It’s hard to know what to make of it all. It might seem that Lugus/Lugoves is another case like that of Veteres/Vitiris in northern England, whose name appears in both genders, plural and singular. Clearly the situation in Spain was far more fluid than we tidy-minded moderns would like it to be.
Cursing Tablets and Lugh
Among the proofs of Lugos’ existence in France you sometimes see listed a cursing tablet from Chamalières in France, which has the words luge dessummiíis repeated three times. The text is very hard to understand to begin with, and it’s not clear what luge dessummiíis actually means.
One interpretation was “I prepare them for Lugus” but others favour legal meanings, like “May you… to my right” (Lambert) or “I prepare them for committing” (Mees: Loc. 648) It’s hard to make definite statements about something that allows so many interpretations.
So it would seem that it is easier to find a cult of Lugh in Spain than France! This isn’t the result I was expecting when I began this article, but it’s inevitable. As I said above, a lot of the evidence for Lugos isn’t so much evidence as a way of reading certain data, which could just as easily be read in other ways.
After the discovery of a new British goddess ten years ago, I wouldn’t be too quick to write off Gaulish Lugos. The dedication from Nîmes tells us that a god named Lucubus had at least one worshipper, and time may reveal more. After all, I’ve written whole posts about deities who had only one or two inscriptions to prove they ever existed. But I still feel a bit let down that the major cult of Lugos, with inscriptions and other physical proof, might not exist.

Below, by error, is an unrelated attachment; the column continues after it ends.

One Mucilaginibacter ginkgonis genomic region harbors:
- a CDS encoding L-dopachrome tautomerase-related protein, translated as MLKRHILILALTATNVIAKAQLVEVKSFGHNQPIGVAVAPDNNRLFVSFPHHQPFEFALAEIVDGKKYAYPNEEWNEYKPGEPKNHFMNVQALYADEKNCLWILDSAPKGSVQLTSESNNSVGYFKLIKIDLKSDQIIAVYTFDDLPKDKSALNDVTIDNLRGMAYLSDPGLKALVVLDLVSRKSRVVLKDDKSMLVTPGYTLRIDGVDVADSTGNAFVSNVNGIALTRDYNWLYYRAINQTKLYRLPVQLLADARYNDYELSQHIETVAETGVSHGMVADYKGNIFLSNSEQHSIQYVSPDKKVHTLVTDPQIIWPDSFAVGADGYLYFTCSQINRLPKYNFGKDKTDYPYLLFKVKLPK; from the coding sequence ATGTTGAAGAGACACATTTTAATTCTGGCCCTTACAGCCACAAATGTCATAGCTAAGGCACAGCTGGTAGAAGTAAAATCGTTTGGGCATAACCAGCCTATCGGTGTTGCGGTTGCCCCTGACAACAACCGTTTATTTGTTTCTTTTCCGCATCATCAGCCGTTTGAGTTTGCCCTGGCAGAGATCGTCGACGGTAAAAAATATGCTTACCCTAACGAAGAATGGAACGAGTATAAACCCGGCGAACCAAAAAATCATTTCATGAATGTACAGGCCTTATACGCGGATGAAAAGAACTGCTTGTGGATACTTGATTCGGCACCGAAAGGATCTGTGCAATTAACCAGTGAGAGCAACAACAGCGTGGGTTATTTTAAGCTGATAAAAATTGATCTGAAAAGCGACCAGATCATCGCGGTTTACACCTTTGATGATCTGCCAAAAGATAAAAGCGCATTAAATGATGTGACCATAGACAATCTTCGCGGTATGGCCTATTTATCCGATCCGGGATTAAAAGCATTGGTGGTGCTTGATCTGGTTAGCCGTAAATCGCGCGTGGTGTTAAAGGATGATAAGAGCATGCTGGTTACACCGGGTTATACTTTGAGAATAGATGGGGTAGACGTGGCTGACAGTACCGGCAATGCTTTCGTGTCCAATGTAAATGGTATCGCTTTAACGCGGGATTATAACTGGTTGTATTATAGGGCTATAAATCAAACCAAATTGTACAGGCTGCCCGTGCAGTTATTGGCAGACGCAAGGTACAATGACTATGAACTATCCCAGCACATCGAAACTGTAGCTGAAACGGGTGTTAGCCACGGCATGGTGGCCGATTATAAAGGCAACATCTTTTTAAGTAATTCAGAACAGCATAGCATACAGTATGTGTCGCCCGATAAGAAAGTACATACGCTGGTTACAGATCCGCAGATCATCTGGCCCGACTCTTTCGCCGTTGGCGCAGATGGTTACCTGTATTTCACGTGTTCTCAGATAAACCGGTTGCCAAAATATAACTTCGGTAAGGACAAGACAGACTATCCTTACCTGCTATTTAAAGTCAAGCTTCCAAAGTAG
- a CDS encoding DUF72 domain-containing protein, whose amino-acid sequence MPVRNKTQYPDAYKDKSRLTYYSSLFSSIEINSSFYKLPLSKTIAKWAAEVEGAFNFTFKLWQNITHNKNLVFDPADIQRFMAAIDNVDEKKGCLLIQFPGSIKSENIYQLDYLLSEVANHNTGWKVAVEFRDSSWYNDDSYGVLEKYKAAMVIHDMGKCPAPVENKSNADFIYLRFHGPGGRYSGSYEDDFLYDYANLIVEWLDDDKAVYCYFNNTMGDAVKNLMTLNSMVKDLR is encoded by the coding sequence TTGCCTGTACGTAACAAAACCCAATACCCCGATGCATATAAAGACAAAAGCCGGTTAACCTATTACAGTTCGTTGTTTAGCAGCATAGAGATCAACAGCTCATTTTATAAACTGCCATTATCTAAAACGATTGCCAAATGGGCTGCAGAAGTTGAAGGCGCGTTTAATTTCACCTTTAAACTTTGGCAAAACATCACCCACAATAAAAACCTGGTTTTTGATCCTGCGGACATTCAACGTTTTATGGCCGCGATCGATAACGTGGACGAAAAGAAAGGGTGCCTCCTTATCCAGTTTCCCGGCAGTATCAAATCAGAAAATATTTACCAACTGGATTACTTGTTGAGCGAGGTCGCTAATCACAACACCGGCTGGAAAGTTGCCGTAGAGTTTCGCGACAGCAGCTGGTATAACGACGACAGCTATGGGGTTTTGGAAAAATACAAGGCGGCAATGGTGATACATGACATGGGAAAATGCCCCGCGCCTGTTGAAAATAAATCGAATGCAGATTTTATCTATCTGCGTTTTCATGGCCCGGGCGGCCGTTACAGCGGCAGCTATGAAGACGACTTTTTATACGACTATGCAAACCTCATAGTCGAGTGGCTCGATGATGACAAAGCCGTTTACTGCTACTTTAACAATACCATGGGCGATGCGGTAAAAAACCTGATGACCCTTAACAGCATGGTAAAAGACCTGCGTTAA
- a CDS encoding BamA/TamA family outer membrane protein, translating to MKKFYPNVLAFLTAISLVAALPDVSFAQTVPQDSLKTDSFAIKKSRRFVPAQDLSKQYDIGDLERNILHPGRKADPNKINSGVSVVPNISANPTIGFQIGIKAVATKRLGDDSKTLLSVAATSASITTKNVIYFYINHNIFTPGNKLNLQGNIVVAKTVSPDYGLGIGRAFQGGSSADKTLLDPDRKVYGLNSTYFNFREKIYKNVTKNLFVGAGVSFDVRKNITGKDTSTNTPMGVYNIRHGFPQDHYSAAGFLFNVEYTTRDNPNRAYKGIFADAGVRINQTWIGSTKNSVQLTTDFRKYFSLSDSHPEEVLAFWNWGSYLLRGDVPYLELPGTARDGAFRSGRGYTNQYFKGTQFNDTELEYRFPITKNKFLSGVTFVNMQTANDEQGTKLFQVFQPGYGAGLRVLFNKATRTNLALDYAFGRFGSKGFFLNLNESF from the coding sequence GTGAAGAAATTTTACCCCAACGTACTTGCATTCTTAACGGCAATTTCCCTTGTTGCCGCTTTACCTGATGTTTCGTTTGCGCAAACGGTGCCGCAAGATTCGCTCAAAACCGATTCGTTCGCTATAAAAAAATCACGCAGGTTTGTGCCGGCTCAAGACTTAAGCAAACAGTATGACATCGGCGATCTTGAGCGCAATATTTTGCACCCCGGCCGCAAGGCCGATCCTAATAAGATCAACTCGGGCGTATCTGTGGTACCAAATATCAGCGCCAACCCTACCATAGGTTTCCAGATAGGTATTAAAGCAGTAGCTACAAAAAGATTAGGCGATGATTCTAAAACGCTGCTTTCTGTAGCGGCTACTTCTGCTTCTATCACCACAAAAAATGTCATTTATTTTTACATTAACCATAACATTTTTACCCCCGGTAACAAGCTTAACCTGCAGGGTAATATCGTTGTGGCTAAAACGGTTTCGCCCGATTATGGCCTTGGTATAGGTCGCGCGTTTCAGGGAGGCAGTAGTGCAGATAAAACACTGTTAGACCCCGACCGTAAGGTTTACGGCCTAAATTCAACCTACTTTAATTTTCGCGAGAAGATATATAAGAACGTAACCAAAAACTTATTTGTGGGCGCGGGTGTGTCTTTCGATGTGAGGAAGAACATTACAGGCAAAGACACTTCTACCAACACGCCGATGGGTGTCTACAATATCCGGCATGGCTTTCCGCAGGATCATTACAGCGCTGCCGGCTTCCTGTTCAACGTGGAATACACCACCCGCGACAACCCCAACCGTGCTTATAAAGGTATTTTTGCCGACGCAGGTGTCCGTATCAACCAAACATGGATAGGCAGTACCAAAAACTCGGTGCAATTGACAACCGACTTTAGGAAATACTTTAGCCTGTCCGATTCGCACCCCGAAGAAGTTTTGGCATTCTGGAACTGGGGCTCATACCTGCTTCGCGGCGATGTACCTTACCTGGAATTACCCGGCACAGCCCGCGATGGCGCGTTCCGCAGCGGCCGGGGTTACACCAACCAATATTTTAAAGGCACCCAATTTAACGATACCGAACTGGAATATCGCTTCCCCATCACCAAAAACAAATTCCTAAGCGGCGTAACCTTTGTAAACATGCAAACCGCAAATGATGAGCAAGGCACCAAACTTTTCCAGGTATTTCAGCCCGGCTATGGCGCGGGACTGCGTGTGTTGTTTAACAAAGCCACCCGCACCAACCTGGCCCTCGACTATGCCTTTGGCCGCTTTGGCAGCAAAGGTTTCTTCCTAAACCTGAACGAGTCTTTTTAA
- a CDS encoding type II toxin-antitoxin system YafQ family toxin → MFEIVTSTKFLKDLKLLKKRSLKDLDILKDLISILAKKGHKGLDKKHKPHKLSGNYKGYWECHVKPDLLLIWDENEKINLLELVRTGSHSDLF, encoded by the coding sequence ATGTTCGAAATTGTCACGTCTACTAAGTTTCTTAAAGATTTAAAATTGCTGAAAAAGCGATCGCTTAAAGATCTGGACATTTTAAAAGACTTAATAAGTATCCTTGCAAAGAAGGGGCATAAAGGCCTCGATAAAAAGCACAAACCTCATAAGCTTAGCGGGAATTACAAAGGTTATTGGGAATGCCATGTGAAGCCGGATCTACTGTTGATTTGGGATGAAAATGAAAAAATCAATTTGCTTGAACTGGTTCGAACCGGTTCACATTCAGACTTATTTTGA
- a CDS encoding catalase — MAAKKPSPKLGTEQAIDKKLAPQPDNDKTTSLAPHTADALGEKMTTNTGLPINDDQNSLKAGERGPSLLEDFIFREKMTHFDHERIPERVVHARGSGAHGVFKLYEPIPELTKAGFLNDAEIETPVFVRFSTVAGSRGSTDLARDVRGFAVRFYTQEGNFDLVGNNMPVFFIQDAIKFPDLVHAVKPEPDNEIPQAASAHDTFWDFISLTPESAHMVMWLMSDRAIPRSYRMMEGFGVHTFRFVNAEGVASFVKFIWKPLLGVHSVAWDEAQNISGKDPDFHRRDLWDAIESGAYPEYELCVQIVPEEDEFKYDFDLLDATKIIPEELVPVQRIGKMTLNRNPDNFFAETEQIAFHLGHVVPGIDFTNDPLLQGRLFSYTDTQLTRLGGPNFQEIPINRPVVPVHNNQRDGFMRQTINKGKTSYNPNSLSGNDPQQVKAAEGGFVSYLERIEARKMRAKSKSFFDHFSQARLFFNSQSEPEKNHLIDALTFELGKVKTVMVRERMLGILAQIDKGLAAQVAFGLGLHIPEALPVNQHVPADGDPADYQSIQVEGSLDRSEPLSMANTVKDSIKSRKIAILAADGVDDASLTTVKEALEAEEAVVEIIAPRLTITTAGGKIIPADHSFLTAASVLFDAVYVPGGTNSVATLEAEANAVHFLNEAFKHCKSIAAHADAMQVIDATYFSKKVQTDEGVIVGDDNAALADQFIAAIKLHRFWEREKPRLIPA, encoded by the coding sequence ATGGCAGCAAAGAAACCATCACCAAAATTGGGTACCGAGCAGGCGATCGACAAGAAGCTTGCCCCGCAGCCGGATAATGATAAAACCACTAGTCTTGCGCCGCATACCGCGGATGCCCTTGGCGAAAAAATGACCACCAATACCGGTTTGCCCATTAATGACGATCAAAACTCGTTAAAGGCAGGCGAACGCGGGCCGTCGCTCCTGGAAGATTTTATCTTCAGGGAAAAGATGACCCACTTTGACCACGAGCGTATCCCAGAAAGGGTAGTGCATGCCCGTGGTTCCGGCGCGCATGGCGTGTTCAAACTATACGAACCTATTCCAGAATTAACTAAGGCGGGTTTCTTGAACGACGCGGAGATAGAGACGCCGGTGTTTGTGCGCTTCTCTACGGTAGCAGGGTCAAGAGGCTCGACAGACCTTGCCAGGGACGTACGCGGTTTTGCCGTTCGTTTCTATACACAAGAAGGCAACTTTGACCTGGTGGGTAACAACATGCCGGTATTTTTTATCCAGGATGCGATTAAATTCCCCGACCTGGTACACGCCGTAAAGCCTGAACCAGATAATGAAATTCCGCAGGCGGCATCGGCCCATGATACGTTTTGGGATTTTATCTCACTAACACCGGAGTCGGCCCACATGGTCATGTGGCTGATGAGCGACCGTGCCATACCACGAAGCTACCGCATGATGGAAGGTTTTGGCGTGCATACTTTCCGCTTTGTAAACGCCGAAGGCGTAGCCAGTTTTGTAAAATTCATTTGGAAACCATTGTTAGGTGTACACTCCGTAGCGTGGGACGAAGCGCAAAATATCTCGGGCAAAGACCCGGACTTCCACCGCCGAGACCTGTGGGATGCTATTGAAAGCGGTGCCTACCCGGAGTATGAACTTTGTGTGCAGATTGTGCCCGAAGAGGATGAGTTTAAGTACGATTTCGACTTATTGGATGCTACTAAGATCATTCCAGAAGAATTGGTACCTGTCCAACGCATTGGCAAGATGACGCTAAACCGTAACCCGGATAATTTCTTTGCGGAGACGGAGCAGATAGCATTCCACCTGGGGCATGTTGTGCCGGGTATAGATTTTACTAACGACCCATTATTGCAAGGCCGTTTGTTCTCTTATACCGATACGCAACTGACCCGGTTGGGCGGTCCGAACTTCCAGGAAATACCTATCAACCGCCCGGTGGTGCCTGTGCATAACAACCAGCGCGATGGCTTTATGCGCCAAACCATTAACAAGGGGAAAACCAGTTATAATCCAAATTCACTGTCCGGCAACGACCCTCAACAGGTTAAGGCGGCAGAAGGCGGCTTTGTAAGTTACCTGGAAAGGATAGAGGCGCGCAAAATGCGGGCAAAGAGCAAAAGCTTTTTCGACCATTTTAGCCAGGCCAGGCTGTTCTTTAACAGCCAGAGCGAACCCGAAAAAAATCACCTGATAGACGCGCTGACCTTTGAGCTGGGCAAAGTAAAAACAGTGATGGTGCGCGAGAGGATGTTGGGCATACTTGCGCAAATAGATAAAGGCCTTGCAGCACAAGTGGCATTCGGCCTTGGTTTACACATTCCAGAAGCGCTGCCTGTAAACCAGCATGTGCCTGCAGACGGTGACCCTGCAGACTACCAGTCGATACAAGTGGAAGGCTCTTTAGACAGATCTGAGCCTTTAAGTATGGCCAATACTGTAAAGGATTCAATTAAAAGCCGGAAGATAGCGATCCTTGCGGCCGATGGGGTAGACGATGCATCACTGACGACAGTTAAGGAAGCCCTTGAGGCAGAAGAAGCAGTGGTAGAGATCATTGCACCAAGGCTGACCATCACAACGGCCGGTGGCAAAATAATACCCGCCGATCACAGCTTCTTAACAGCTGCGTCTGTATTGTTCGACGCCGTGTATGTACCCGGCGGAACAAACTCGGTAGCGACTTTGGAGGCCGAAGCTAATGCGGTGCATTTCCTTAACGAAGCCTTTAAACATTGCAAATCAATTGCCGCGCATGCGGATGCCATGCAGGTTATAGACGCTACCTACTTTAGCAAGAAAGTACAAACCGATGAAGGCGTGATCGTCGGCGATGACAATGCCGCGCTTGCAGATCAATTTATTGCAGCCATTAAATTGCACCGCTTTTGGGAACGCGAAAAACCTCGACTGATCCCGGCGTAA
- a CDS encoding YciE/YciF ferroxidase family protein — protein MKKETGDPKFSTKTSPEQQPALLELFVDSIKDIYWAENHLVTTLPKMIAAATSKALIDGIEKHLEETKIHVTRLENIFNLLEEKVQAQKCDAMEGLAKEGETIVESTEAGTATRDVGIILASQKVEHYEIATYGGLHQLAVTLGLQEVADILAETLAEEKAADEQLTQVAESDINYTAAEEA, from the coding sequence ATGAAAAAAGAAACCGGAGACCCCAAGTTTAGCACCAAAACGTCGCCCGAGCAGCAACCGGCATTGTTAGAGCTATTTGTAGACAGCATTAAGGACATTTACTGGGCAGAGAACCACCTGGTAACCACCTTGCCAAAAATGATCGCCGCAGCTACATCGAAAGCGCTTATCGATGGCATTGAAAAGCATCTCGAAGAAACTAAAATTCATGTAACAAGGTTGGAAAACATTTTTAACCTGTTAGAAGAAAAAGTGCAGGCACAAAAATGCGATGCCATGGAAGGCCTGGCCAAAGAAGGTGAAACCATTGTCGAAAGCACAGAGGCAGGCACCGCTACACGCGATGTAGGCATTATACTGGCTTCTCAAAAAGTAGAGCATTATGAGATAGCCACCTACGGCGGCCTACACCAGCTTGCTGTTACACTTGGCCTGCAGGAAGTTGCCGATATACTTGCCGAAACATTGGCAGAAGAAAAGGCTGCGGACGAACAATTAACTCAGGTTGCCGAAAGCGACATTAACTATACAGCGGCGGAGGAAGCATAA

Having said this, many intelligent and learned people find the argument for a cult of Lugos convincing, and a lot does depend on how you read the evidence. For my part, though, I can’t help but feel that people felt that there ought to be a cult of a Lug-like god to be the Gaulish Mercury, and cut their cloth to fit that pattern, while attested Mercury-gods like Cissonius seem to have been ignored.
References and Links
Adkins, Lesley and Roy A. Adkins 1996: Dictionary of Roman Religion, OUP.
Arenas-Esteban, J. Alberto and Raúl Lopez-Romero 2010: “Celtic Divine Names in the Iberian Pennisula: towards a territorial analysis,” Celtic Religion Across Space and Time, ed. J. Alberto Arenas-Esteban, Junta de Comunicadades de Castilla-La Mancha: 242-57. (academica.edu)
Green, Miranda 1997: Dictonary of Celtic Myth and Legend, Thames and Hudson.
MacKillop, James 2004: An Oxford Dictionary of Celtic Mythology, OUP.
Maier, Bernhardt 1996: “Is Lug to be Identified with Mercury? (Bell. Gall. VI.17.1)? New Suggestions on an Old Problem,” Ériu XLVII: 127-35.
Ovist, Krista 2004: The Integration of Mercury and Lugus: Myth and History in Late Iron Age and Early Roman Gaul, University of Chicago, diss.
Pedreño, J. Olivares 2005: “Celtic Gods of the Iberian Pennisula,” e-Keltoi 6: 607-49. (academia.edu)
For the source of the image at the top, click here.